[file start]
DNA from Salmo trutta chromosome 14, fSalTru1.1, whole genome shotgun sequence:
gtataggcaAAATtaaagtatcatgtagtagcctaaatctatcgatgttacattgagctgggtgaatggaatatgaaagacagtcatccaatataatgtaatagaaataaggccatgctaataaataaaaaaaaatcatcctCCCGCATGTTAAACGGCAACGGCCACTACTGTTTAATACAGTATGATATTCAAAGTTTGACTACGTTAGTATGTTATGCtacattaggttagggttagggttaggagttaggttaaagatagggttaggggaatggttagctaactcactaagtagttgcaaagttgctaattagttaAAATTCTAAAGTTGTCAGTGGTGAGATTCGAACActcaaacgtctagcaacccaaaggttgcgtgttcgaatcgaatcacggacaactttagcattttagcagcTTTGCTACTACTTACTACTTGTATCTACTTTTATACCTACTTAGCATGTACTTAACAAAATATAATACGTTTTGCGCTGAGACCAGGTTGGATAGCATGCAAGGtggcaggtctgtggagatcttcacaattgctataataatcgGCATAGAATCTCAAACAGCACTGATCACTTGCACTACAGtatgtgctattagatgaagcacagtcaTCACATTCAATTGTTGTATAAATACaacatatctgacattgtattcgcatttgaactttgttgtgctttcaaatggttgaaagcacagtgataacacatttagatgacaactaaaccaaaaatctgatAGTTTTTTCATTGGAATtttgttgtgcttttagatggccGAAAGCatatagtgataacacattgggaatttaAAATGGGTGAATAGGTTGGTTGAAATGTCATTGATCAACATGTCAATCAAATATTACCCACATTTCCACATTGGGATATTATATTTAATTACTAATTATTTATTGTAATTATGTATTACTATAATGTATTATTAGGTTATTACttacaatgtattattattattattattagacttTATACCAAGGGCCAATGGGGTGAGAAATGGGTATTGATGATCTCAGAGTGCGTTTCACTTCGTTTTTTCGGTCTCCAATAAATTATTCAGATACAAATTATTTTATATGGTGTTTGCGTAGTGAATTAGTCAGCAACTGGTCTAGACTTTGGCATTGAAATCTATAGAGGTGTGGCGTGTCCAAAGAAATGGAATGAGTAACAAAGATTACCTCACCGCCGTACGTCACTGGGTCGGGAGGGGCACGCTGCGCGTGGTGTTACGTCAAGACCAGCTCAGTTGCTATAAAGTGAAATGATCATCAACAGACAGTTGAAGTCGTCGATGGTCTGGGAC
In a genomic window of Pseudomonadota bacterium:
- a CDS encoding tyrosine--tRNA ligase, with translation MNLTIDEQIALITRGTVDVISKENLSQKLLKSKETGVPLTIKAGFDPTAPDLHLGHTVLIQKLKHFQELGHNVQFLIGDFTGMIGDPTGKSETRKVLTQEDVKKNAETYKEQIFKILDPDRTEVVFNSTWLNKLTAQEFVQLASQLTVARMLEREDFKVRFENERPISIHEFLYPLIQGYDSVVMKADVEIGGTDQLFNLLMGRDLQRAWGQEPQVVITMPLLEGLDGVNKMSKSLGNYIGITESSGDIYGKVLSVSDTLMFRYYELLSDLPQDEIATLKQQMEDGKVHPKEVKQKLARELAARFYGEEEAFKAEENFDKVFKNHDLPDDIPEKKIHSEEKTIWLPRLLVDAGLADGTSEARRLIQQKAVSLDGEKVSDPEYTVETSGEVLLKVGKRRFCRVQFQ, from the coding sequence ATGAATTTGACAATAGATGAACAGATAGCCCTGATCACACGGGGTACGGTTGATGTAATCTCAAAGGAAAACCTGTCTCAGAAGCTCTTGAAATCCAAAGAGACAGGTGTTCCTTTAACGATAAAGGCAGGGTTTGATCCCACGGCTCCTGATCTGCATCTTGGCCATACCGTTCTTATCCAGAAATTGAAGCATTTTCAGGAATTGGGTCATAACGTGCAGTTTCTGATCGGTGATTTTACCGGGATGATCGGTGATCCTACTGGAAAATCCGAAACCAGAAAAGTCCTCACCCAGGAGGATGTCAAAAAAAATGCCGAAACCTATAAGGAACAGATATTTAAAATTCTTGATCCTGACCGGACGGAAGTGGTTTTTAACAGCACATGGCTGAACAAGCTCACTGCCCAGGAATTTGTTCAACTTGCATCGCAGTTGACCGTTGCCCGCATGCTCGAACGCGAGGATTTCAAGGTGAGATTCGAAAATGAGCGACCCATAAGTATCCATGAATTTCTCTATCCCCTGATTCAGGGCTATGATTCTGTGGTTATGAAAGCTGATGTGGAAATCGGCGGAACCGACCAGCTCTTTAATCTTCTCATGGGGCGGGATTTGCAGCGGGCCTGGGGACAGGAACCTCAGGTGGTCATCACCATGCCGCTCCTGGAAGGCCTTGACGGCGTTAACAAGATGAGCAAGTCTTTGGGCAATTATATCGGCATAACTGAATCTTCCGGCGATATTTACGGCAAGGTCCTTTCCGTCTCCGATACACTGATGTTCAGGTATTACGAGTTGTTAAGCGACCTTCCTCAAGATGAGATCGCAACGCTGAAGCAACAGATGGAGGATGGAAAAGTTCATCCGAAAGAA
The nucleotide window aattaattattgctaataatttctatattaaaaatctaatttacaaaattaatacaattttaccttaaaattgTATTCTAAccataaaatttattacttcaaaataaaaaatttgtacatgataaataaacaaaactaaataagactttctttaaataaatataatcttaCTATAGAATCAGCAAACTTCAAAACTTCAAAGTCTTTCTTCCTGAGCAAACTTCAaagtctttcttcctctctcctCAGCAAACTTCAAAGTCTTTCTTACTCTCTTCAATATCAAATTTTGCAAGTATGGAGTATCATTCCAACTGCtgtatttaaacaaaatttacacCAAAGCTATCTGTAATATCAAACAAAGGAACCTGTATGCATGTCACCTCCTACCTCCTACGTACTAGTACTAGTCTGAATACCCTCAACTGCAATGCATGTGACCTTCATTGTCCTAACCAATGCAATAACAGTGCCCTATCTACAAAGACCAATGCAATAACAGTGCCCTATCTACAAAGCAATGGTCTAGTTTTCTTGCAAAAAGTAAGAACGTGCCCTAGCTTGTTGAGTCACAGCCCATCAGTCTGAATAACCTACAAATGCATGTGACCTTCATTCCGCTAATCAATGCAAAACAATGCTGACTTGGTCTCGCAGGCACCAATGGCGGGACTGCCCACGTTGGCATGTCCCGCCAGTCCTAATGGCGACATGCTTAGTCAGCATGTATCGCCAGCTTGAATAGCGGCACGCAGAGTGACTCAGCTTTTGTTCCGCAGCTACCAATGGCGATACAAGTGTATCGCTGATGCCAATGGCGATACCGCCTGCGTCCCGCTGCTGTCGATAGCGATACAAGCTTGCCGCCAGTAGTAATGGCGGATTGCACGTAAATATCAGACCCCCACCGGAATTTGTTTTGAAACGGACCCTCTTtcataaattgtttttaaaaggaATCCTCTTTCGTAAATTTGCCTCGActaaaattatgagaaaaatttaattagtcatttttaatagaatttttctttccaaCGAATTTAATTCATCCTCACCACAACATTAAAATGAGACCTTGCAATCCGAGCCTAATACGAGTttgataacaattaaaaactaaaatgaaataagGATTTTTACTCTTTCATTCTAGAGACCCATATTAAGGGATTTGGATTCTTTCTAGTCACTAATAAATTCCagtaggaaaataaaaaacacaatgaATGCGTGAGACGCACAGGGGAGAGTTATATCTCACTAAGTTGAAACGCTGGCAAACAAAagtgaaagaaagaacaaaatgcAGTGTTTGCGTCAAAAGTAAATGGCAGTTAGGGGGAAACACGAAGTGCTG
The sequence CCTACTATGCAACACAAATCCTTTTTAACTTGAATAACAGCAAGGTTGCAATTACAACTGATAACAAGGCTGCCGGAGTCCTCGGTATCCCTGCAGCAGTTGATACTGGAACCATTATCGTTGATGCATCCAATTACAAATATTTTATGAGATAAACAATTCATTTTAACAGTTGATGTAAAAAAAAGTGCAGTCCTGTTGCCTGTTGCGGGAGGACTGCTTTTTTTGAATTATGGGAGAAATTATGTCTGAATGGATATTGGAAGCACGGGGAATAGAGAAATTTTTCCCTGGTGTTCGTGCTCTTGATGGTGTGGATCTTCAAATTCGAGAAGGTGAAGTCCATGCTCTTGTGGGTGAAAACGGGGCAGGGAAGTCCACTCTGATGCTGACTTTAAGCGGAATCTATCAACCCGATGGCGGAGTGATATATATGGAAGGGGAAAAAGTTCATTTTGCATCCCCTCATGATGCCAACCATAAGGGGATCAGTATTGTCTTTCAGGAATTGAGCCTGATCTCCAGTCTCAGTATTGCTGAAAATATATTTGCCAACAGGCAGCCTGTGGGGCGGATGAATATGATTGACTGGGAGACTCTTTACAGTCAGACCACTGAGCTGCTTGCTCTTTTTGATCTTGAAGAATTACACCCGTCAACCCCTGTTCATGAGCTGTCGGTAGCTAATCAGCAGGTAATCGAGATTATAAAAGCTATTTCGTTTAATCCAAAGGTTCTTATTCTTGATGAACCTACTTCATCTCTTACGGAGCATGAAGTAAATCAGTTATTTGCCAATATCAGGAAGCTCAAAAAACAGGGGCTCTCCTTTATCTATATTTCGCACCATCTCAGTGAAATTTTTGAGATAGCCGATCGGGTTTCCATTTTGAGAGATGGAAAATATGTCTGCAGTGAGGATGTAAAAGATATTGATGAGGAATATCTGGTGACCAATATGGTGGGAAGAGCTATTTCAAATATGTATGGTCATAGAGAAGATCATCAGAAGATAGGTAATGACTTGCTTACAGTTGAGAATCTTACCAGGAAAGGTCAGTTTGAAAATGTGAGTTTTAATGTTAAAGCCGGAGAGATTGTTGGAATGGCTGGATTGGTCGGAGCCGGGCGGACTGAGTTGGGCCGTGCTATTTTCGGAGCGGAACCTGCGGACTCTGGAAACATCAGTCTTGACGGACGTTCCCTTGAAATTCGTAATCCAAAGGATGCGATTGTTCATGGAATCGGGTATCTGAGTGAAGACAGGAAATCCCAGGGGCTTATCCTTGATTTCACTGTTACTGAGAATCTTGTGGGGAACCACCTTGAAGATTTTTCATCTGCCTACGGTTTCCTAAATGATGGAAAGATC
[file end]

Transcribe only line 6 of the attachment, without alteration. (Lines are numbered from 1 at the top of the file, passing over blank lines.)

The sequence CCTACTATGCAACACAAATCCTTTTTAACTTGAATAACAGCAAGGTTGCAATTACAACTGATAACAAGGCTGCCGGAGTCCTCGGTATCCCTGCAGCAGTTGATACTGGAACCATTATCGTTGATGCATCCAATTACAAATATTTTATGAGATAAACAATTCATTTTAACAGTTGATGTAAAAAAAAGTGCAGTCCTGTTGCCTGTTGCGGGAGGACTGCTTTTTTTGAATTATGGGAGAAATTATGTCTGAATGGATATTGGAAGCACGGGGAATAGAGAAATTTTTCCCTGGTGTTCGTGCTCTTGATGGTGTGGATCTTCAAATTCGAGAAGGTGAAGTCCATGCTCTTGTGGGTGAAAACGGGGCAGGGAAGTCCACTCTGATGCTGACTTTAAGCGGAATCTATCAACCCGATGGCGGAGTGATATATATGGAAGGGGAAAAAGTTCATTTTGCATCCCCTCATGATGCCAACCATAAGGGGATCAGTATTGTCTTTCAGGAATTGAGCCTGATCTCCAGTCTCAGTATTGCTGAAAATATATTTGCCAACAGGCAGCCTGTGGGGCGGATGAATATGATTGACTGGGAGACTCTTTACAGTCAGACCACTGAGCTGCTTGCTCTTTTTGATCTTGAAGAATTACACCCGTCAACCCCTGTTCATGAGCTGTCGGTAGCTAATCAGCAGGTAATCGAGATTATAAAAGCTATTTCGTTTAATCCAAAGGTTCTTATTCTTGATGAACCTACTTCATCTCTTACGGAGCATGAAGTAAATCAGTTATTTGCCAATATCAGGAAGCTCAAAAAACAGGGGCTCTCCTTTATCTATATTTCGCACCATCTCAGTGAAATTTTTGAGATAGCCGATCGGGTTTCCATTTTGAGAGATGGAAAATATGTCTGCAGTGAGGATGTAAAAGATATTGATGAGGAATATCTGGTGACCAATATGGTGGGAAGAGCTATTTCAAATATGTATGGTCATAGAGAAGATCATCAGAAGATAGGTAATGACTTGCTTACAGTTGAGAATCTTACCAGGAAAGGTCAGTTTGAAAATGTGAGTTTTAATGTTAAAGCCGGAGAGATTGTTGGAATGGCTGGATTGGTCGGAGCCGGGCGGACTGAGTTGGGCCGTGCTATTTTCGGAGCGGAACCTGCGGACTCTGGAAACATCAGTCTTGACGGACGTTCCCTTGAAATTCGTAATCCAAAGGATGCGATTGTTCATGGAATCGGGTATCTGAGTGAAGACAGGAAATCCCAGGGGCTTATCCTTGATTTCACTGTTACTGAGAATCTTGTGGGGAACCACCTTGAAGATTTTTCATCTGCCTACGGTTTCCTAAATGATGGAAAGATC